SCC Members face an increased risk of being targeted by email scammers!
State law requires School Community Councils to list on their websites “a telephone number or email address, or both, where each council member can be reached directly” (53G-7-S1203 (6)(a)). Canyons District implements ADA-compliant industry-standard protections for preventing email addresses and phone numbers from being collected by malicious bots and scammers. However, as the methods scammers utilize continue to evolve and increase in complexity, the most effective defense we can employ against email phishing and spoofing scams is to educate our community.
How to Identify Scam Emails
Today’s cyber criminals are making greater efforts to make their emails look real. The screenshot below highlights several of the deceptive tactics that scammers might use to deceive inattentive victims. After browsing the school website, this scammer created an email account using the school principal’s name and photo. The scammer then sent an email to each member of the SCC using a subject line applicable to their role in the SCC.
Below are a couple of key instructions to help you identify fraudulent emails.
Verify the Sender’s Email Address
In the example above, the sender’s email address was firstname.lastname@example.org. Emails from Canyons District employees will always be sent from an email address ending in “@canyonsdistrict.org”. If you receive an email from a member of the SCC who is not a Canyons District employee, verify that the sender’s address matches the email listed for that individual on your School Community Council’s webpage on the school website.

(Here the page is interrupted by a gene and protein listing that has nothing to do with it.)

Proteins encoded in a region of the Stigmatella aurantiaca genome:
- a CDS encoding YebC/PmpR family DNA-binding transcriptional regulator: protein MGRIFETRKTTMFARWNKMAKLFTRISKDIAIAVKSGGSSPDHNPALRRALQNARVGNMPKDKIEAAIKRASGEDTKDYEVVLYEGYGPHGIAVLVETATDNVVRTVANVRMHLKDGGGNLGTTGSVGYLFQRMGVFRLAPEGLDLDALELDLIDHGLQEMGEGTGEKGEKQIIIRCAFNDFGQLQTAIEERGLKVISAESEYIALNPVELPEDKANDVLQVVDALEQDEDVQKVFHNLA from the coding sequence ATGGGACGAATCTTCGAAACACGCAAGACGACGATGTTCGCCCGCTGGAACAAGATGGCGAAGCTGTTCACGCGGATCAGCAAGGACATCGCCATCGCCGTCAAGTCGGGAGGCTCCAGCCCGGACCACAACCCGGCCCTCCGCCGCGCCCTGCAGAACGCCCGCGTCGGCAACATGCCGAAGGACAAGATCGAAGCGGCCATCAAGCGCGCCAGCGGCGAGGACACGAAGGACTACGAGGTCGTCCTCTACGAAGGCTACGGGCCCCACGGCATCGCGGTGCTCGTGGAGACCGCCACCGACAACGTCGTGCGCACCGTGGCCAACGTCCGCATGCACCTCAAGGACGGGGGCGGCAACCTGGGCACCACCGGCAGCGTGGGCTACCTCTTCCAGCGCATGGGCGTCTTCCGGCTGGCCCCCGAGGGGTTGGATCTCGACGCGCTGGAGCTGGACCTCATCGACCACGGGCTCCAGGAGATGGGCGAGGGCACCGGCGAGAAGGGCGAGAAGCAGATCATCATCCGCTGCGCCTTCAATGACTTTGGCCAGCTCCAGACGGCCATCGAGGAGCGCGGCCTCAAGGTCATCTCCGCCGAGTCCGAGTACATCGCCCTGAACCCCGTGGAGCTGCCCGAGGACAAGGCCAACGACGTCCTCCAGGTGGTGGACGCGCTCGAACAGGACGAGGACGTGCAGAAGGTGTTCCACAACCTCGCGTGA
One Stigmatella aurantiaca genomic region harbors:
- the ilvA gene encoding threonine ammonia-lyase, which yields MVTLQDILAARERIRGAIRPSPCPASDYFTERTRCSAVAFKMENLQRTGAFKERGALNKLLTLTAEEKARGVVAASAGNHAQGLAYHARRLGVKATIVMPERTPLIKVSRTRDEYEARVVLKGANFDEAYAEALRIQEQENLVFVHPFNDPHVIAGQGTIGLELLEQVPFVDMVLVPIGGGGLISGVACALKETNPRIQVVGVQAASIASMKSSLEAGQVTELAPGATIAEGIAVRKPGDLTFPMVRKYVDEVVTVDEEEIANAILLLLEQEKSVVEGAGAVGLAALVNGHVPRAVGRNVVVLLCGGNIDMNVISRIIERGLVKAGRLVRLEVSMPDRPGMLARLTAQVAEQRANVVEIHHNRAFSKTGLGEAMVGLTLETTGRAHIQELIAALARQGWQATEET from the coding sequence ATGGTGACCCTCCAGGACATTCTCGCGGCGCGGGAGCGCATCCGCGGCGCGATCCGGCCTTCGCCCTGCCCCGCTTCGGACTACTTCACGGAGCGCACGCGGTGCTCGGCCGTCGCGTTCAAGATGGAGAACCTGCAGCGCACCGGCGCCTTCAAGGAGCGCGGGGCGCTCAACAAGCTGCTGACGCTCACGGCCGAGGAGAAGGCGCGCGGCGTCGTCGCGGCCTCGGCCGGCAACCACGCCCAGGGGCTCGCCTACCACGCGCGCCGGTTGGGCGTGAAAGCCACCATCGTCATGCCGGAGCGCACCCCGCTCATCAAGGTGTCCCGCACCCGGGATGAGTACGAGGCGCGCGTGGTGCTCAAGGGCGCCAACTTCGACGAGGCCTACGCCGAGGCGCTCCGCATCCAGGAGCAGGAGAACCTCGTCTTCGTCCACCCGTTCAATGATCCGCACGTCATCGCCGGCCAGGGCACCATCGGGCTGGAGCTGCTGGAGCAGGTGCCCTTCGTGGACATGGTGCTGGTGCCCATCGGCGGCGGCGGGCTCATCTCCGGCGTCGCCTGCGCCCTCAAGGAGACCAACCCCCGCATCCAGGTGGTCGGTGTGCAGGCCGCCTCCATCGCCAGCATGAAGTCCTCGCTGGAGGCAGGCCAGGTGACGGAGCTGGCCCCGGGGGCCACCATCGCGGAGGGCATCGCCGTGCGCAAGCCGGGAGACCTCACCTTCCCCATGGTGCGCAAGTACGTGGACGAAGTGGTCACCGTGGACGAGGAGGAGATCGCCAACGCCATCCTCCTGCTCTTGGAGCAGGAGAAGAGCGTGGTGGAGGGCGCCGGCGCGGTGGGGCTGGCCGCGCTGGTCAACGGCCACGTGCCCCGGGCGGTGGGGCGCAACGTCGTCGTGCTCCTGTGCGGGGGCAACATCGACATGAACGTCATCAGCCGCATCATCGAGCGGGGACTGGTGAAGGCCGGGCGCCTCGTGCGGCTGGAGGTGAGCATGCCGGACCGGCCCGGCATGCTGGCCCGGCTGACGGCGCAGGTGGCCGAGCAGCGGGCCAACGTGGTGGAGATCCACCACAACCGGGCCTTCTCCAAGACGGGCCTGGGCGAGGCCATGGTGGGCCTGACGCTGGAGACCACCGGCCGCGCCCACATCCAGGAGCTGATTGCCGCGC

Look for Suspicious or Unexpected Requests
Scammers generally try to either solicit a financial transaction (in the form of gift cards or wire transfer) or extract personal information including social security numbers, account passwords, or banking information. In most cases they will try to convey a false sense of urgency (ie. “I need this done today”) and explain that they can’t complete the task themselves because they’re ‘tied up‘ in other issues. Be aware of these red flags, and be cautious before clicking on links or downloading attachments to your computer if you haven’t verified the sender.
When In Doubt, Seek Outside Confirmation
If you’re unsure about whether the email you received is legitimate, reach out to the sender through a secondary contact method (phone call, text message, or in-person) for confirmation that they sent the message. You can always reach out directly to your school’s principal or SCC chair for clarification or confirmation regarding SCC activities.